A growth package will only be decided upon at the next regular EU summit in late June. Whether euro bonds, in whatever form, are part of that will probably become clear over the next few weeks. European Council President Herman Van Rompuy has the task of collecting the proposals and deciding what will be on the agenda at the June summit.
Almost equally controversial is the proposal by Hollande and Italian Prime Minister Mario Monti that the permanent euro rescue fund, the European Stability Mechanism (ESM), should in the future be able to support banks directly (under the current rules, it will only be able to lend money to national governments). Hollande remarked in passing that he agrees with Monti on many points. The implication was clear: The adversary is Merkel.
So far, the 27 heads of state and government have only managed to agree to boost the capital of the European Investment Bank (EIB), to use the EU's structural funds in a more targeted way to help crisis-hit countries and to issue so-called project bonds for infrastructure projects. Whether those measures will be called a "growth pact" will be decided in June, Hollande said.
At the informal summit, the French president was able to give new momentum to the long-running debate on euro bonds. But it is unclear whether the euro zone is any closer to implementing the controversial bonds. Hollande himself admitted that the EU treaties would have to be changed for euro bonds -- something which seems practically impossible in the foreseeable future, given that Britain and the Czech Republic already rejected an amendment to the treaties in December. Back then, the issue was the fiscal pact, which would have required far less intervention in national budgets than euro bonds would.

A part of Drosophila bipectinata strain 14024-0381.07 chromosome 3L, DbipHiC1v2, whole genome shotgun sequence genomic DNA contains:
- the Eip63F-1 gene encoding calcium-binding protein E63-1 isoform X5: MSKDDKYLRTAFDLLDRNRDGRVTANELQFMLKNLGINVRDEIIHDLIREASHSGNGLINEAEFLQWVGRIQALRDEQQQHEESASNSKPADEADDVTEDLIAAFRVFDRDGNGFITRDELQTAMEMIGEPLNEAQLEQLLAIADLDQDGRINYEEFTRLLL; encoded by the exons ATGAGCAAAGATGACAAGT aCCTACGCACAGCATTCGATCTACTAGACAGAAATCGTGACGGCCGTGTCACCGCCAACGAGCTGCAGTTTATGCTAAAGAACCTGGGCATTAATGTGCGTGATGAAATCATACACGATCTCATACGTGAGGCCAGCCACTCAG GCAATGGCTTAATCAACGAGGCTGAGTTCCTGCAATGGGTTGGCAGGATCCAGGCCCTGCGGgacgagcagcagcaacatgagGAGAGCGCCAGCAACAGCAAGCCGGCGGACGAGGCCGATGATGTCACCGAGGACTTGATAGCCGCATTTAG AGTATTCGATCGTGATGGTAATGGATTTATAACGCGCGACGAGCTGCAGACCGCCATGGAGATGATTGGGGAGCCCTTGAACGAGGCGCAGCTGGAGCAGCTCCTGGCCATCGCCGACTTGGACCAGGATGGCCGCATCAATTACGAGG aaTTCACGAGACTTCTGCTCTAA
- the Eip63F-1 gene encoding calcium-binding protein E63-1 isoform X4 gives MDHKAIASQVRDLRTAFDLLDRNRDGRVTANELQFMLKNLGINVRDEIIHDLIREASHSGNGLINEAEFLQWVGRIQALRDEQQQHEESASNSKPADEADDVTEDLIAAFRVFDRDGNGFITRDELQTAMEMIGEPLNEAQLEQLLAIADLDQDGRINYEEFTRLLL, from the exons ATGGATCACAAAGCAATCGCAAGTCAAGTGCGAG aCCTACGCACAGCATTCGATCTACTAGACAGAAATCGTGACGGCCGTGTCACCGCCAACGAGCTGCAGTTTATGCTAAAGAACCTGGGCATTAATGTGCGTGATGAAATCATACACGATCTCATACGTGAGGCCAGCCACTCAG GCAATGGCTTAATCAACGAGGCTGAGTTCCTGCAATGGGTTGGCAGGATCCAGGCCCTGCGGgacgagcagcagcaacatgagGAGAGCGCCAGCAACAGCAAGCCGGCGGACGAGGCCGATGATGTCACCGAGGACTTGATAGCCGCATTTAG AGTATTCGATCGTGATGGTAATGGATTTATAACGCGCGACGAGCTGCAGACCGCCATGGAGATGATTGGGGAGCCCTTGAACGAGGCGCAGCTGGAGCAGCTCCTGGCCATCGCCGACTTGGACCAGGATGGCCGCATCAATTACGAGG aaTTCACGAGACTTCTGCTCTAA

The fundamental debate about euro bonds almost seems like a diversionary tactic to distract attention from the burning questions about Greece. The EU's leaders have no new answers about how to deal with the crisis-hit country.
In a joint statement, they reaffirmed that they would not abandon the country. But that is unlikely to reassure the skeptics. Ever since the attempts to form a government in Athens collapsed two weeks ago, there has been speculation on the financial markets regarding an impending Greek exit from the euro zone. There is considerable unease over a possible victory of the left-wing Syriza party, which wants to renegotiate Greece's international bailout, in new elections on June 17. European politicians have warned that they will stop financial aid to the country if the new Greek government fails to carry out the agreed reforms. The result would be a Greek default and a possible exit from the euro zone.
Hence, the messages coming from Brussels, Berlin and Paris are contradictory. On the one hand, EU leaders want to reassure the financial markets that they will prevent Greece from leaving the euro zone. On the other hand, they are threatening Greek voters and politicians with precisely that.
This dilemma will persist until the Greek election. Up until June 17, the euro zone will remain paralyzed. Diplomats in Brussels hope that once the Greek and French elections have passed, things will become clearer. After that, it will also be easier for Hollande to reach out to the German chancellor.